With the proliferation of vegetables cooked with the meat, there's something here for everyone in the family. Serve your corned beef accompanied by grainy mustard, horseradish sauce*, and gravy** made from the cooking liquid. Also, when it comes to corned beef, bigger is better. Much of the weight of the meat is water, and it shrinks in size during cooking, so budget about one pound of meat per diner for a generous serving and leftovers (think corned beef sandwiches… mmm…). This recipe serves about 4 people, depending on how hungry everybody is.
With St. Patrick's Day coming up next week, my kids have been asking me to make Irish food for dinner. Since corned beef and cabbage is not exactly something you throw together after school, I've been trying other appropriate dishes from the British Isles, like this rib-sticking, easy-to-make, and kid-friendly shepherd's pie. It's essentially a beef-and-vegetable stew topped with mashed potatoes and baked in the oven until golden brown. I topped this version with a little grated Irish white cheddar cheese for a bit more authenticity.
This pub-grub favorite is more correctly known as "cottage pie", since it's made with ground beef instead of leftover roast lamb, but it's delicious no matter what it's called. I always try to bulk up the stew part with extra vegetables to make it a one-dish meal. My kids love this and even my picky-eater daughter asks for a second helping. Feel free to substitute ground turkey or ground lamb for the ground beef. You can also use chopped leftover roast beef or lamb in the filling.
During Chinese New Year, which ends on March 5 this year, we try to make some of the traditional foods associated with the holiday. Foods that are made and eaten during the new year celebration often have symbolic meanings meant to invoke prosperity and good fortune. In this case, the name "longevity noodles" is self-explanatory: the long noodles symbolize a long and happy life. Don't break them up when you're cooking, and try to eat them all in one piece!
This recipe is our adaptation of the traditional dish. We included a variety of kid-friendly Asian veggies like snow peas, napa cabbage, and bean sprouts, and left out the black mushrooms at the request of my daughter, who helped shop for the ingredients. Feel free to vary the ingredients depending on your family's preferences. Our kids both asked for seconds (and ate the vegetables and chicken, not just the noodles).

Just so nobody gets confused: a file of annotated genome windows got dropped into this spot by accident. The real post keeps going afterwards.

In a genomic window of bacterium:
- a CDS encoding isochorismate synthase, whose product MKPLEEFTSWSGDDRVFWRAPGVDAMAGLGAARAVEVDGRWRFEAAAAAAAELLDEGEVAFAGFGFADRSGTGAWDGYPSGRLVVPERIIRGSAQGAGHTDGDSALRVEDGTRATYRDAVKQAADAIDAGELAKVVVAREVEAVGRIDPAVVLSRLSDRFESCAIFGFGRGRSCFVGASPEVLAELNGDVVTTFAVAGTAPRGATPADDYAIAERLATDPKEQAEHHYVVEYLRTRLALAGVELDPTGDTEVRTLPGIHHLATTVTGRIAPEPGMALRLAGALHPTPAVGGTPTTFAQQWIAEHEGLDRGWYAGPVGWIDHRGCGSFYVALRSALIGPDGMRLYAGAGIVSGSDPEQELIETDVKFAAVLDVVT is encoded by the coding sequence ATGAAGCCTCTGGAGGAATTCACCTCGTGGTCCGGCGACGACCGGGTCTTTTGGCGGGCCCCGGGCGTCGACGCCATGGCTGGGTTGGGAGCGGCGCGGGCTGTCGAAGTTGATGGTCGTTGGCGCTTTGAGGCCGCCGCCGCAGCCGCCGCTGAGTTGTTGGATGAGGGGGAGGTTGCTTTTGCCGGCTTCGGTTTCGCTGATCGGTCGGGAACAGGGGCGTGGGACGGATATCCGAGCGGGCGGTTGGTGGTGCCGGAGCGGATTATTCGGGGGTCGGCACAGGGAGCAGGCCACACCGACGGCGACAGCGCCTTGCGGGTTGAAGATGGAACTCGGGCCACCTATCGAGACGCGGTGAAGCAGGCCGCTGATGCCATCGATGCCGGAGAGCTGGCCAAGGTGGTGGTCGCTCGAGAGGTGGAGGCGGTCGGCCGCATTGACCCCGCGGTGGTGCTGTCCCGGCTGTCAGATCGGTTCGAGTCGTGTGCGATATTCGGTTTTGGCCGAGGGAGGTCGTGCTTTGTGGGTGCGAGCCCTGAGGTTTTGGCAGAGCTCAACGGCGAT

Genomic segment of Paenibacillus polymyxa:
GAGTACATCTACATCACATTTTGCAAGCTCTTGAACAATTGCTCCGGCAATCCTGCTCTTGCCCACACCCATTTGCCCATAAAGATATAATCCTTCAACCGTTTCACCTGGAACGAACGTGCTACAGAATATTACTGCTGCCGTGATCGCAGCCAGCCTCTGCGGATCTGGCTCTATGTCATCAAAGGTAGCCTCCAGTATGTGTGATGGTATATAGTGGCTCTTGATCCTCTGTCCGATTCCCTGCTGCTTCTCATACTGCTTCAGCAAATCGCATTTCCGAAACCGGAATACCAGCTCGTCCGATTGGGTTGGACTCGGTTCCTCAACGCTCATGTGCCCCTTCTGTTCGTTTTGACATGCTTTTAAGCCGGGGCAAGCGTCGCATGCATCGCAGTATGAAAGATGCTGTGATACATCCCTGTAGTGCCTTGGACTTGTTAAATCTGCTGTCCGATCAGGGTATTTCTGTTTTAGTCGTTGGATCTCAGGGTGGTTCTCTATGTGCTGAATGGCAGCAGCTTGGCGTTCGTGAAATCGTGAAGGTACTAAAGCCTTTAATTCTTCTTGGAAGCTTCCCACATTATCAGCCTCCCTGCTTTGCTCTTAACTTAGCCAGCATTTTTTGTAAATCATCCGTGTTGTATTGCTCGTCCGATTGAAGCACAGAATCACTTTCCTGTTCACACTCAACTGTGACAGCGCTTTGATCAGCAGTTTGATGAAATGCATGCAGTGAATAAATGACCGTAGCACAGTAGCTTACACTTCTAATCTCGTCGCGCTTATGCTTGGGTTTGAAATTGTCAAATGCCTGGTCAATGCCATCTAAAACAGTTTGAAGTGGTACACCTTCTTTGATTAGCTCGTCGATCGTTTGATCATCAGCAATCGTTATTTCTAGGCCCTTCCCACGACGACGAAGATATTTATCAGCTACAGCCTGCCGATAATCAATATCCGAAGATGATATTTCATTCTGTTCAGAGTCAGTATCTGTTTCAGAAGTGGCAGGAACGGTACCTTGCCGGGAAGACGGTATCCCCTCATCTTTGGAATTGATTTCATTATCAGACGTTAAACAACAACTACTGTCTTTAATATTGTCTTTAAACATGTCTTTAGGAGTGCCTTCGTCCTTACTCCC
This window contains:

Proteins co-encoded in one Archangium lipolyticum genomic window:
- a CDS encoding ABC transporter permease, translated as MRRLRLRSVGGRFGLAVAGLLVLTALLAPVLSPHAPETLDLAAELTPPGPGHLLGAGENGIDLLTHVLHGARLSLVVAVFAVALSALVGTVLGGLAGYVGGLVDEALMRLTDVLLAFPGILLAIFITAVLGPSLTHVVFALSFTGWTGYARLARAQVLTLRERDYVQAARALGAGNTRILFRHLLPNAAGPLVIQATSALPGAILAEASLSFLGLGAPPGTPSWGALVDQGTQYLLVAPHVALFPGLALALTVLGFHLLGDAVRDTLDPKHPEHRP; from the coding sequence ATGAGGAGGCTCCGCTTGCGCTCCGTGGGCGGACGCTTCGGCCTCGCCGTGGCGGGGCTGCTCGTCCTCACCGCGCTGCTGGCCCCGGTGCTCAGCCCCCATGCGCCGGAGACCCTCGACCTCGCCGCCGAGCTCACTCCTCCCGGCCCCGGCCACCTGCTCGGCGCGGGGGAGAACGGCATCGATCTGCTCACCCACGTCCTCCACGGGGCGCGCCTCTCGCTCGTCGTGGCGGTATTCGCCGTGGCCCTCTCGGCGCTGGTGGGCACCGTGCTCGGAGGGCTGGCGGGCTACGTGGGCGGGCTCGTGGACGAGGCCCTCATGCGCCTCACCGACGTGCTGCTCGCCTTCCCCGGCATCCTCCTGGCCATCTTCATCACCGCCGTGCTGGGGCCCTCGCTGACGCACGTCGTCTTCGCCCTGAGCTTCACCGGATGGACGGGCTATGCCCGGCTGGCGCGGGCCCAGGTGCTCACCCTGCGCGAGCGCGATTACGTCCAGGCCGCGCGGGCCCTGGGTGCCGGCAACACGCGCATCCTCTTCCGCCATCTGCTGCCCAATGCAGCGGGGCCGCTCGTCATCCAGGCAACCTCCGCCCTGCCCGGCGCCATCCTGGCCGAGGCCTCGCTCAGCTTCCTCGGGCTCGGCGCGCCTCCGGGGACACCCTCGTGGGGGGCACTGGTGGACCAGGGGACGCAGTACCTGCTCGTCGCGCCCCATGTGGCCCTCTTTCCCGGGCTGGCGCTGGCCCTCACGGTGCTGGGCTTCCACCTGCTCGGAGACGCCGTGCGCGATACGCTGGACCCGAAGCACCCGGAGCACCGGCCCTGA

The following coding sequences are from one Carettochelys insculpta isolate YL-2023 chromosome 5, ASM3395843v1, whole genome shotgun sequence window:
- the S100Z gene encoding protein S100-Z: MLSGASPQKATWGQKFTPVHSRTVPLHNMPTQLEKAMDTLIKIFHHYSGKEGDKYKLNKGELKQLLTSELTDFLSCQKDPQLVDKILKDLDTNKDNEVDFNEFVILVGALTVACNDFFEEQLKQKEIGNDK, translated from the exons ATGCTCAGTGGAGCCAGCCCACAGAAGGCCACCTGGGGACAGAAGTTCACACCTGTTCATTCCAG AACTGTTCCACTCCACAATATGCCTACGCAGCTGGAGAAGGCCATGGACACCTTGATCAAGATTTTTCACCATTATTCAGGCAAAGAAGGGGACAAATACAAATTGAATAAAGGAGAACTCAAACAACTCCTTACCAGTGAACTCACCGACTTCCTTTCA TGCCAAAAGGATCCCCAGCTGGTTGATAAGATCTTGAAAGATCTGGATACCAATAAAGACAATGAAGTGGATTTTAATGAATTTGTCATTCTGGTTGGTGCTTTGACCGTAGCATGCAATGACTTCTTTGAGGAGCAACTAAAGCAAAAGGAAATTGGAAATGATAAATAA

Also, it helps to prepare, measure out, and set aside all the ingredients in advance. The dish comes together quickly, and having everything ready and at hand makes a big difference.
Lemon bars have to be one of my all time favorite desserts. I usually reserve lemon bars for special occasions, because they are so sweet and rich. They are great for a special treat, party or a school event.
My mom gave me a huge basket of Meyer lemons from her tree, so naturally I used them to make some lemon bars. If you're not familiar with Meyer lemons, they're a seasonal citrus fruit that's similar to the regular Eureka lemons that you find in the grocery store, but with a thinner peel; they're sweeter and more aromatic, too. The lemon bars they made are truly fantastic, with an amazing citrus flavor that you simply won't get from grocery store lemons. If you don't have a Meyer lemon tree yourself (or have a friend who does), you can find them Trader Joe's or at one of the local farmers markets—while they're in season.
Here is the recipe I used for lemon bars. Yes, it seems like a lot of sugar, but you have to offset the tartness of the lemons. If you don't have Meyer lemons, that's OK. This recipe is still fantastic with regular lemons, too.
Winter to use your slow cooker, since it's perfect for making long-simmered comfort food favorites that hit the spot on a cool evening. Try out this recipe for a Mexican-style tortilla soup. The technique couldn't be easier: you just throw almost everything in the cooker and let it go all day, adding beans and corn at the end.
Everyone likes this because you can personalize your bowl with various garnishes, like avocado, cheese, sour cream, and more. Fire-roasted tomatoes and smoked paprika give this soup a delicious smoky flavor, but of course you can use the normal varieties of these ingredients, too.